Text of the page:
Now fast forward into today's world where telecomms technology moves at least 10x faster, and this idea, whilst appealing, would be a total disaster if implemented. The problem, if anything, is that the remnant of the aforementioned organisation has too much residual power and coverage left over from its monopoly days, making it so much harder for the community broadband model to be financially viable. OK, that isn't radio comms, but the same effects would apply.
It's like The Good Old Days of British Railways when all the trains ran on time, tickets were cheap, there were no serious accidents and every employee greeted a passenger with a cheery smile.
"3g was ridiculously expensive for a long time because the networks were forced into paying so much for it."
The networks weren't forced into paying those ridiculous amounts. The spectrum went to an open auction (with certain build-out requirements of the winners) and the networks went into a bidding war for it. Just like you occasionally (!!!!) see on eBay, the result was that the winners massively overpaid. Whatever the reason was for that, there was no coercion involved.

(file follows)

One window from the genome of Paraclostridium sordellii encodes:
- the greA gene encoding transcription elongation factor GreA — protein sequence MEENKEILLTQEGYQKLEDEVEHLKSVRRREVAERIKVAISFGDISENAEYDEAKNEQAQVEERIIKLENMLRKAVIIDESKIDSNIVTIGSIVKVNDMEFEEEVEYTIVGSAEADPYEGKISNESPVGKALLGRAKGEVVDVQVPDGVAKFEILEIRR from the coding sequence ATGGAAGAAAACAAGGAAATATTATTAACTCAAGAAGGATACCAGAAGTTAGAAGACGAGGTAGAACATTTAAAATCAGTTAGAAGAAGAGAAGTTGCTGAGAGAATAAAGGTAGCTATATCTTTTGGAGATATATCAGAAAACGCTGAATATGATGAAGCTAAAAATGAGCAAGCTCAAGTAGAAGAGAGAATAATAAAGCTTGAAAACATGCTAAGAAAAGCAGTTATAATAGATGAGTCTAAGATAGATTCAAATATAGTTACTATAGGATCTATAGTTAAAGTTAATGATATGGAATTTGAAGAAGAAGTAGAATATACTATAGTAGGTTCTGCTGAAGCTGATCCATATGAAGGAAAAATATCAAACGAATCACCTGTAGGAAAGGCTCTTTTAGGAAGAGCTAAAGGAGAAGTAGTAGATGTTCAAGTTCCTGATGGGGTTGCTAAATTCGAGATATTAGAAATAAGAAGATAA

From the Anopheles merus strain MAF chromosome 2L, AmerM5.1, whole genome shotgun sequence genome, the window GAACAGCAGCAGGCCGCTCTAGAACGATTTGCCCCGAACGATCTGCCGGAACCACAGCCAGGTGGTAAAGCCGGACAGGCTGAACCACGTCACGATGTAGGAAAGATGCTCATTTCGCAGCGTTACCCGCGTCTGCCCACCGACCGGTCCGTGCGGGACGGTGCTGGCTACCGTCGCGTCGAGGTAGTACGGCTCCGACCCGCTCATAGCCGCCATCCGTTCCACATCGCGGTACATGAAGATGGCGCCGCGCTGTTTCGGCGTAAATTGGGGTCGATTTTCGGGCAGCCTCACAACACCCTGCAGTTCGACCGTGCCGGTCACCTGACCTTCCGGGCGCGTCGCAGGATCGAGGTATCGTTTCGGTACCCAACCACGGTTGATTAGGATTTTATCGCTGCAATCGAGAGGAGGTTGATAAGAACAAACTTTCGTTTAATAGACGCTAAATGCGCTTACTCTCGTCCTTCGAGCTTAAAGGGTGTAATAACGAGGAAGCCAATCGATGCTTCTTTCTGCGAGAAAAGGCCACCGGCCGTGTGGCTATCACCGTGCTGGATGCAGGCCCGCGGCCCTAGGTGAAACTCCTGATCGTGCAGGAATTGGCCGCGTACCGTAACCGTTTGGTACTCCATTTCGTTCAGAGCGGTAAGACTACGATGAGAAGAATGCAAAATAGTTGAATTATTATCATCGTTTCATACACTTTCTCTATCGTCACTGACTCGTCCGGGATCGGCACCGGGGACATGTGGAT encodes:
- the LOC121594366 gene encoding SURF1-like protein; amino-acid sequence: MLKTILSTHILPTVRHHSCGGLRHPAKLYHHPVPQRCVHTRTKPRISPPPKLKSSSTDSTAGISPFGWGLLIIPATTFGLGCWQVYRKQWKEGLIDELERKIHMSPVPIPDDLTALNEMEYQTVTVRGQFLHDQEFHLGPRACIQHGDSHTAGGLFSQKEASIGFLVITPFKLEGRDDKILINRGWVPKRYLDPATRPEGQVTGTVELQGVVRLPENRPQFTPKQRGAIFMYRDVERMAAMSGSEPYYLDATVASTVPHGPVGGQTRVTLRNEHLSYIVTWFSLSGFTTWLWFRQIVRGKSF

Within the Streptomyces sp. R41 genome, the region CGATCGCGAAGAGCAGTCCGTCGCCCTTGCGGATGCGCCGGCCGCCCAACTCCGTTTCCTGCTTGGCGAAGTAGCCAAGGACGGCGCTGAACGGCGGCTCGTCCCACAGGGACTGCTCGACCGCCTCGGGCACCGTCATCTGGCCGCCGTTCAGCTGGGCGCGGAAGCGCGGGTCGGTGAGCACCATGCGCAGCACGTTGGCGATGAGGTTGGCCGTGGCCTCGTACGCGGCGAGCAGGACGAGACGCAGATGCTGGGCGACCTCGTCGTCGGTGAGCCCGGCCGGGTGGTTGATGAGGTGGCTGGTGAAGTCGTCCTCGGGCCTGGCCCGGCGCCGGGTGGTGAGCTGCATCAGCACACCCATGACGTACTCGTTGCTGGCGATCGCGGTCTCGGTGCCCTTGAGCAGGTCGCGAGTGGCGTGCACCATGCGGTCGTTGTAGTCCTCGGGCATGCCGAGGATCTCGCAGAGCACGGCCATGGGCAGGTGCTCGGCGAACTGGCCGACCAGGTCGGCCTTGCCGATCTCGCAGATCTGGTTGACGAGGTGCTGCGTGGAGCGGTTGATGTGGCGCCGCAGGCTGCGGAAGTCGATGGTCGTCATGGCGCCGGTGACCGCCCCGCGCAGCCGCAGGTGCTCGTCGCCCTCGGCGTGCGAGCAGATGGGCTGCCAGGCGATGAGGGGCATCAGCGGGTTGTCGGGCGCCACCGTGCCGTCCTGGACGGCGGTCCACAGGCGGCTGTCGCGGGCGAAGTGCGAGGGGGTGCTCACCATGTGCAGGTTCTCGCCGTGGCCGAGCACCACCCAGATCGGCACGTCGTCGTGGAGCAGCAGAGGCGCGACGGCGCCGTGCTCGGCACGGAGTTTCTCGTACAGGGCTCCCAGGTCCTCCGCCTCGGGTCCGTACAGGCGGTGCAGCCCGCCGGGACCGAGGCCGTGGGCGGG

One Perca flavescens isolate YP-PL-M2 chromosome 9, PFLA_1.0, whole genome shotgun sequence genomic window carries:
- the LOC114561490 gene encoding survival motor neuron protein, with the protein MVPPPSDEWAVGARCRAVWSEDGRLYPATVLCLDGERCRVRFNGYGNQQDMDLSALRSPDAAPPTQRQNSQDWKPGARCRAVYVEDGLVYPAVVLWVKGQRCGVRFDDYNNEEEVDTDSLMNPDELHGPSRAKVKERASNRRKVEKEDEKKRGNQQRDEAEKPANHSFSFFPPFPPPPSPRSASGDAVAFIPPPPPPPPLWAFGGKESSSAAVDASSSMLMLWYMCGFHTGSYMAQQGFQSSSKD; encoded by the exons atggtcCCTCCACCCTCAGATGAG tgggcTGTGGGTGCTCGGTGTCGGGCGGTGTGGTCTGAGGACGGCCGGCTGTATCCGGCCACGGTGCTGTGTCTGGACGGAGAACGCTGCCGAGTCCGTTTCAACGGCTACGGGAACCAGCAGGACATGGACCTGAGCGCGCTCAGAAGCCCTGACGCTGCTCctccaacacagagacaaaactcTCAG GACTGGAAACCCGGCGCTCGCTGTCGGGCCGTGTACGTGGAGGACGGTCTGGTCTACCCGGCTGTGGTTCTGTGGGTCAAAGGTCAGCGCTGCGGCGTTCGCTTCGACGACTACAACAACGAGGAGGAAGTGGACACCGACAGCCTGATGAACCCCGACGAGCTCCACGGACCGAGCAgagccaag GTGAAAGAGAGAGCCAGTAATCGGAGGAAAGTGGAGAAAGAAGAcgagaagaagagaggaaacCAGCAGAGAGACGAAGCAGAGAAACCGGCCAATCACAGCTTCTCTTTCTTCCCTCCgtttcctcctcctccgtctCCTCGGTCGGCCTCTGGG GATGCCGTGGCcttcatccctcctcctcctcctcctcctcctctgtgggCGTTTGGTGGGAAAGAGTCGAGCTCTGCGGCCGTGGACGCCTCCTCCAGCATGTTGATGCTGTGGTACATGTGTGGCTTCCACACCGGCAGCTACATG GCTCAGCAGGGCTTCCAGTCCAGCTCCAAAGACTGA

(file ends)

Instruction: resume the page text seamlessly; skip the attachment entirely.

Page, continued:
Re: The mathematics behind this concept are awesome
Agreed that it's hype.
It's sort-of-but-not-very-much like the hoary old one about the bandwidth of a 747 full of DAT tapes. It's truly massive. The latency, however.......
HP2100 assembler, hand-craft into 1's and 0's, then punch it in on the front panel switches.
That's how I was taught REAL programming by the great Dr Munro, Yr 2, EE at Imperial.
Time to design a USB-connected proper front panel for the Raspberry PI, then these schoolkids can really learn how a computer works.
Re: may i be the first
If you care to read most of the comments, you'll not see bitching at a particular cloud/outsourced/managed services/whatever this year's marketing buzzword is/etc provider, but at the idea that this cloudy thingy is some sort of panacea to all your IT availability issues, and you can throw away any other business continuity solution.
It isn't. Factor in proper BC, Due Diligence over the providers' offerings, and service failure insurance (ha!!!) and suddenly all those putative cost savings go Poof!!!
Unless, of course, your name is Matt Asay......
Danger, Will Robinson. Jobs RDF influence detected.
The claimed patent clearly describes a process well-covered by prior art, as numerous previous posters have pointed out.